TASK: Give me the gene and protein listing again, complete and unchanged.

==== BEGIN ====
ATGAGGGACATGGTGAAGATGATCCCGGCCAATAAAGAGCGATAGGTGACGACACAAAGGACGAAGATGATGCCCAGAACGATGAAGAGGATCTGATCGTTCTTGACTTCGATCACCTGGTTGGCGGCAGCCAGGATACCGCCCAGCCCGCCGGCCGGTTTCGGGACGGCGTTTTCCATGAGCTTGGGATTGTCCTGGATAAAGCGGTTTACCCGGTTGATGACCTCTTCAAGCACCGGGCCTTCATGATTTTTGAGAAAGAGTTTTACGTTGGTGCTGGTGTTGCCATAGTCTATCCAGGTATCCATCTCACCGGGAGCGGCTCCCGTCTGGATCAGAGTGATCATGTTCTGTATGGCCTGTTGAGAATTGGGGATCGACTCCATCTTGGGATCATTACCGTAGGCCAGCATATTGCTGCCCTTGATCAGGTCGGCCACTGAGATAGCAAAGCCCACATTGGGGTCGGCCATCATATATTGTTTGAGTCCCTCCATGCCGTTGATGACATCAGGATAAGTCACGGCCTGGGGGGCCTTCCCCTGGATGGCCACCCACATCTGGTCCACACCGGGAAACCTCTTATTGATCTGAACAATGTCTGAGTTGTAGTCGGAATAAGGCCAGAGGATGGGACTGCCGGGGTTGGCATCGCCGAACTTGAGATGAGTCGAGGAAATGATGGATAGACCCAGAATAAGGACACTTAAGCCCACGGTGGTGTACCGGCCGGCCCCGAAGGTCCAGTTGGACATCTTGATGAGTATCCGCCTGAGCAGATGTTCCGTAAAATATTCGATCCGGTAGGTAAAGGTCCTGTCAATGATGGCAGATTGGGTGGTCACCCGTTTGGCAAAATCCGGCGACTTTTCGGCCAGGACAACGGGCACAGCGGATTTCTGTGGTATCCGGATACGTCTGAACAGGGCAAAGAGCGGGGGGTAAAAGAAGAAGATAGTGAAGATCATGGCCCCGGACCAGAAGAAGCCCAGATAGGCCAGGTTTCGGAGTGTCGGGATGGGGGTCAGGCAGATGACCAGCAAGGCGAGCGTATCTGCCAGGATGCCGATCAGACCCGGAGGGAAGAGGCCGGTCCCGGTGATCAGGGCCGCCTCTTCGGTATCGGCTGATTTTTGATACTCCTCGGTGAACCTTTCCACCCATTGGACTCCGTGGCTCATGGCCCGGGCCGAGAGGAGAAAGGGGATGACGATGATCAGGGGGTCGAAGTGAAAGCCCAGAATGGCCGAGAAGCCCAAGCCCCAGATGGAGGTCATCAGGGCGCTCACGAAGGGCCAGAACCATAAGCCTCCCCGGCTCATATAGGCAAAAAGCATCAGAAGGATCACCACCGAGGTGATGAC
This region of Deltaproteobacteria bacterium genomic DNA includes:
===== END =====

ATGAGGGACATGGTGAAGATGATCCCGGCCAATAAAGAGCGATAGGTGACGACACAAAGGACGAAGATGATGCCCAGAACGATGAAGAGGATCTGATCGTTCTTGACTTCGATCACCTGGTTGGCGGCAGCCAGGATACCGCCCAGCCCGCCGGCCGGTTTCGGGACGGCGTTTTCCATGAGCTTGGGATTGTCCTGGATAAAGCGGTTTACCCGGTTGATGACCTCTTCAAGCACCGGGCCTTCATGATTTTTGAGAAAGAGTTTTACGTTGGTGCTGGTGTTGCCATAGTCTATCCAGGTATCCATCTCACCGGGAGCGGCTCCCGTCTGGATCAGAGTGATCATGTTCTGTATGGCCTGTTGAGAATTGGGGATCGACTCCATCTTGGGATCATTACCGTAGGCCAGCATATTGCTGCCCTTGATCAGGTCGGCCACTGAGATAGCAAAGCCCACATTGGGGTCGGCCATCATATATTGTTTGAGTCCCTCCATGCCGTTGATGACATCAGGATAAGTCACGGCCTGGGGGGCCTTCCCCTGGATGGCCACCCACATCTGGTCCACACCGGGAAACCTCTTATTGATCTGAACAATGTCTGAGTTGTAGTCGGAATAAGGCCAGAGGATGGGACTGCCGGGGTTGGCATCGCCGAACTTGAGATGAGTCGAGGAAATGATGGATAGACCCAGAATAAGGACACTTAAGCCCACGGTGGTGTACCGGCCGGCCCCGAAGGTCCAGTTGGACATCTTGATGAGTATCCGCCTGAGCAGATGTTCCGTAAAATATTCGATCCGGTAGGTAAAGGTCCTGTCAATGATGGCAGATTGGGTGGTCACCCGTTTGGCAAAATCCGGCGACTTTTCGGCCAGGACAACGGGCACAGCGGATTTCTGTGGTATCCGGATACGTCTGAACAGGGCAAAGAGCGGGGGGTAAAAGAAGAAGATAGTGAAGATCATGGCCCCGGACCAGAAGAAGCCCAGATAGGCCAGGTTTCGGAGTGTCGGGATGGGGGTCAGGCAGATGACCAGCAAGGCGAGCGTATCTGCCAGGATGCCGATCAGACCCGGAGGGAAGAGGCCGGTCCCGGTGATCAGGGCCGCCTCTTCGGTATCGGCTGATTTTTGATACTCCTCGGTGAACCTTTCCACCCATTGGACTCCGTGGCTCATGGCCCGGGCCGAGAGGAGAAAGGGGATGACGATGATCAGGGGGTCGAAGTGAAAGCCCAGAATGGCCGAGAAGCCCAAGCCCCAGATGGAGGTCATCAGGGCGCTCACGAAGGGCCAGAACCATAAGCCTCCCCGGCTCATATAGGCAAAAAGCATCAGAAGGATCACCACCGAGGTGATGAC
This region of Deltaproteobacteria bacterium genomic DNA includes: